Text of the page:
Wednesday, January 21, 2009

Royal Bank failure blamed on lack of regulation by ex Law Society Boss who campaigned against stronger regulation of solicitors

The Royal Bank of Scotland's failure, which has led to the bank effectively being nationalised by the UK Government to save it, and save its customers, was nothing to do with either Sir Fred Goodwin or the Bank's 'takeover too far' of the Dutch Bank ABN Amro, so says Douglas Mill, former Law Society Chief Executive and school friend of Sir Fred Goodwin.

Douglas Mill - it wasn't the Bank or Sir Fred’s fault, it was the lack of governance & control !

Douglas Mill, said in a BBC Scotland interview, which highlighted the alleged failures of Sir Fred Goodwin, whom some newspapers have dubbed "The World's worst banker" :"Well scapegoating is the right expression.".

Douglas Mill would know all about scapegoating, and how to avoid it, as he did for around eleven years as Chief Executive of the Law Society of Scotland, who interfered & intervened in just about any case involving crooked lawyers which had the possibility to bring changes to the way solicitors were regulated by the Law Society.

Douglas Mill, staggeringly went on in the interview to blame the Royal Bank of Scotland's huge losses & failures on the financial markets on poor regulation of the Banking sector !

Douglas Mill went on in usual form : "The real failures here are failures of financial services regulation and that extends beyond the Royal Bank.

The real failures here are failures of lack of governance and lack of control in the whole banking sector not just the Royal Bank again its easy to be wise after the event but scapegoating Fred isn't going to address the problems here."

An amazing outburst indeed, from Mr Mill, who tirelessly campaigned against any strengthening of regulation against the legal sector in Scotland, and whose aims to prevent consumers being protected by increased safeguards & independent regulation of Scottish legal services are still being carried out today by the present Justice Secretary, Kenny MacAskill, who himself said on video in the past, he would also protect lawyers from anything or anyone …

You can read an earlier article on how Mr MacAskill carries on Douglas Mill's 'traditions' of protecting the worst elements of Scotland's legal profession here : Justice Secretary rejects independent regulation of lawyers and public right of choice in legal services market

Indeed, it was, as you will all recall, Douglas Mill who infamously once threatened the Scottish Parliament and the previous Scottish Government with legal action if legislation was passed in the Scottish Parliament to protect consumers and strengthen regulation against Scottish solicitors.

Douglas Mill threatens to sue Parliament & Govt : ‘Holyrood in Solicitors’ sights by Ian Fraser

Holyrood in Solicitor's Sights Octover 30 2006 The Herald

I wrote about Douglas Mill’s court challenge threat to Parliament here : Law Society of Scotland threatens Court challenge against Scottish Executive over LPLA legal reform Bill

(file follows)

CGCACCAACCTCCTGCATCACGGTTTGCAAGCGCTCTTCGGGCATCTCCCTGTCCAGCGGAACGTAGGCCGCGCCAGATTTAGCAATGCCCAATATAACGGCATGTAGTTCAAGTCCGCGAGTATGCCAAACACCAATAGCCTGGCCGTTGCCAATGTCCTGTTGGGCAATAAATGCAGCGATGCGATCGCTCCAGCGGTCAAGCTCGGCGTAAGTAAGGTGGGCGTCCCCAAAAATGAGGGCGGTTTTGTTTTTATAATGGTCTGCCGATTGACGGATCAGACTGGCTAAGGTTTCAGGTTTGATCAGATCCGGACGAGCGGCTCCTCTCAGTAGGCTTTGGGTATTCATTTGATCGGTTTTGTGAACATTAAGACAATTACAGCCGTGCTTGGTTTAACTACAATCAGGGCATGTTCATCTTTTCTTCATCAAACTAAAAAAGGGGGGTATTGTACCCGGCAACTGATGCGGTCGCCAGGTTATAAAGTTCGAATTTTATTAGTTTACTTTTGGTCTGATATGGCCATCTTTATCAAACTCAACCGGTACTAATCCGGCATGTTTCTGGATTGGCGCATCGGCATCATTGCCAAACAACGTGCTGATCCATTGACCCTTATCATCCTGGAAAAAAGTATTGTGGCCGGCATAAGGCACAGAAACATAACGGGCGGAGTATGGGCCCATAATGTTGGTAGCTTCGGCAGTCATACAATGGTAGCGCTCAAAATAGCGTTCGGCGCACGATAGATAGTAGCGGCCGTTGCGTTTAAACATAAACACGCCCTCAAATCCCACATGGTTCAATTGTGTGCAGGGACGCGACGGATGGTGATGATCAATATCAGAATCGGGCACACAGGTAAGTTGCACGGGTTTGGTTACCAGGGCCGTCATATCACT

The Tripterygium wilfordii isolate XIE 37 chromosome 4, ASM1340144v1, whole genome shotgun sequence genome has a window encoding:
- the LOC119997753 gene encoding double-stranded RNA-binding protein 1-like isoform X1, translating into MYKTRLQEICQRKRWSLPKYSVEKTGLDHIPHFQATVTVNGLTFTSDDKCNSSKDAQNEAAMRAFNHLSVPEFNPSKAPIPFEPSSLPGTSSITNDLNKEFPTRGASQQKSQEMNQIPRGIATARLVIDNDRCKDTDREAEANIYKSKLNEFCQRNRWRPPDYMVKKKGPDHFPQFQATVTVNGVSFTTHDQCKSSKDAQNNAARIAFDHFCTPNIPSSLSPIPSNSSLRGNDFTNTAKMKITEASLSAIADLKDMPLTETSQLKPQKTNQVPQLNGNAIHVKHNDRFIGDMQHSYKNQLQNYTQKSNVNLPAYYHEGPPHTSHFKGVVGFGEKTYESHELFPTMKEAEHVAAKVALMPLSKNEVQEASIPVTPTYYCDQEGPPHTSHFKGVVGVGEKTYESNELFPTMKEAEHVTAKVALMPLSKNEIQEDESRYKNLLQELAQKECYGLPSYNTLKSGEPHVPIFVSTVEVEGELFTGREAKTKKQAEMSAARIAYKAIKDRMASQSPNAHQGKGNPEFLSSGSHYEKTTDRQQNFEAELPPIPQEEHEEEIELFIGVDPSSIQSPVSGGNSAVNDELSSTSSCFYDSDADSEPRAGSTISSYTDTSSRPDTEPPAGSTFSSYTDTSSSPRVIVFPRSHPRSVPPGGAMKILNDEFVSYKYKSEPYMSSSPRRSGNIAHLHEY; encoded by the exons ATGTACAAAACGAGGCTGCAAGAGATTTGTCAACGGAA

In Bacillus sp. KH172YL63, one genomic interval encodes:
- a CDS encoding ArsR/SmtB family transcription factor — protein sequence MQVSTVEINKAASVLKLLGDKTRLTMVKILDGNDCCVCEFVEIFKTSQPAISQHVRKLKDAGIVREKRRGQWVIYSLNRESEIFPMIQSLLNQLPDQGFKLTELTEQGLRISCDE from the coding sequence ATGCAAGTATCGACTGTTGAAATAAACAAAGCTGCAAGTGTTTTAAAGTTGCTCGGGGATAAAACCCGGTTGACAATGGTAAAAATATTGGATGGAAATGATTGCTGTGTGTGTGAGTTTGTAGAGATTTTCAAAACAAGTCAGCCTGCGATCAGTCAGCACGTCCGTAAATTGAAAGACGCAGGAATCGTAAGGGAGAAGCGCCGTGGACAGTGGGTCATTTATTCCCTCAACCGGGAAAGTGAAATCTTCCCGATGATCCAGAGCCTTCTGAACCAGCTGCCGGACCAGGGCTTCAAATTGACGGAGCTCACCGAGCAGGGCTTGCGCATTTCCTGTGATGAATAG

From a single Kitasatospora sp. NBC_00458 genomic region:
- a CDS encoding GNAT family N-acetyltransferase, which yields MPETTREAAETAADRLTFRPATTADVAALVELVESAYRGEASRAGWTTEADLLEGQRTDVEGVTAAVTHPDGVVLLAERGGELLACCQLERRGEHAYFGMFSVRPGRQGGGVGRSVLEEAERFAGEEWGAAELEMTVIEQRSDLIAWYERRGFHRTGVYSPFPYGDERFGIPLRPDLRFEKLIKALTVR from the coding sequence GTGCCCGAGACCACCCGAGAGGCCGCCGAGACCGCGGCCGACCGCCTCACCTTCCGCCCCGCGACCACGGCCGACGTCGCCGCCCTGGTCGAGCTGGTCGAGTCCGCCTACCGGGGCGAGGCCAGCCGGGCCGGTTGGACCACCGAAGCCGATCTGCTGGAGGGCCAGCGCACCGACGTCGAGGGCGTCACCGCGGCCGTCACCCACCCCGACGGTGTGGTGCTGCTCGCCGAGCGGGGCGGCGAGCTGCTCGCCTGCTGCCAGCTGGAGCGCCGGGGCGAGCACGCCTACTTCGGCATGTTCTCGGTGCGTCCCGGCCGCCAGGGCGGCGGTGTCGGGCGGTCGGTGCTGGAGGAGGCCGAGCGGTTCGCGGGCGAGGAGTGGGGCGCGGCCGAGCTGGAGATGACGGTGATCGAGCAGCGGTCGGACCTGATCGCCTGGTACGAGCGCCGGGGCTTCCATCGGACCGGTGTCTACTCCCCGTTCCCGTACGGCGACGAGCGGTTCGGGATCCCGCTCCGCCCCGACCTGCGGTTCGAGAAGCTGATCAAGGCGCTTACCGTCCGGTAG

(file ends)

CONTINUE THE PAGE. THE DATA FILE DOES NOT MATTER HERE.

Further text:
We must also not forget this is the same Douglas Mill who famously scrapped with John Swinney, the Cabinet Secretary for Finance, in front of Holyrood's Justice 2 Committee, where Mr Swinney, then in opposition, exposed the secret memos of Mill himself which eventually led to the end of Mill's career at the Law Society after the video coverage of the event was posted to You Tube.

You can read more about the Holyrood confrontation between Douglas Mill & John Swinney here : Law Society boss Mill lied to Swinney, Parliament as secret memos reveal policy of intervention & obstruction on claims, complaints.

Douglas Mill Memo to Martin MacAllister 5 July 2001In the memos, it was revealed by John Swinney that Douglas Mill had been, and was still engaged in a bitter & protracted campaign against some of Mr Swinney's constituents to prevent them from obtaining access to legal services and financial settlements in long running claims against several of Scotland leading legal firms, which Mr Mill, and the Law Society's insurers Marsh UK, intended to delay and destroy at any cost.

It is worth noting that every single claim and complaint against 'crooked lawyers' which the now discredited ex-Law Society Chief Douglas Mill personally intervened in, ultimately failed to be resolved, and the particular case which Mr Swinney raised before the Justice 2 Committee along with Mill's own memos, also remains unresolved and without settlement.

Career ending video : Douglas Mill contradicts his own secret memos released by John Swinney during Justice Committee investigation

You may all be wondering why someone such as Douglas Mill may blame a lack of regulation of the banking sector as the cause of its catastrophic failure ?

Well, wonder no longer, as the banking sector, such as it used to be, went hand in hand with the legal sector, gaining billions of pounds of business & finance in Scotland from solicitors who themselves used clients funds and a myriad of other less than open financial deals with the banks, using clients money to gain personal finance deals and deals for their legal firms on spectacularly low interest rates which ordinary consumers had to prop up through exhorbitant costs of poor legal services and thousands of cases of lost clients funds each year which the Law Society under Douglas Mill did nothing about.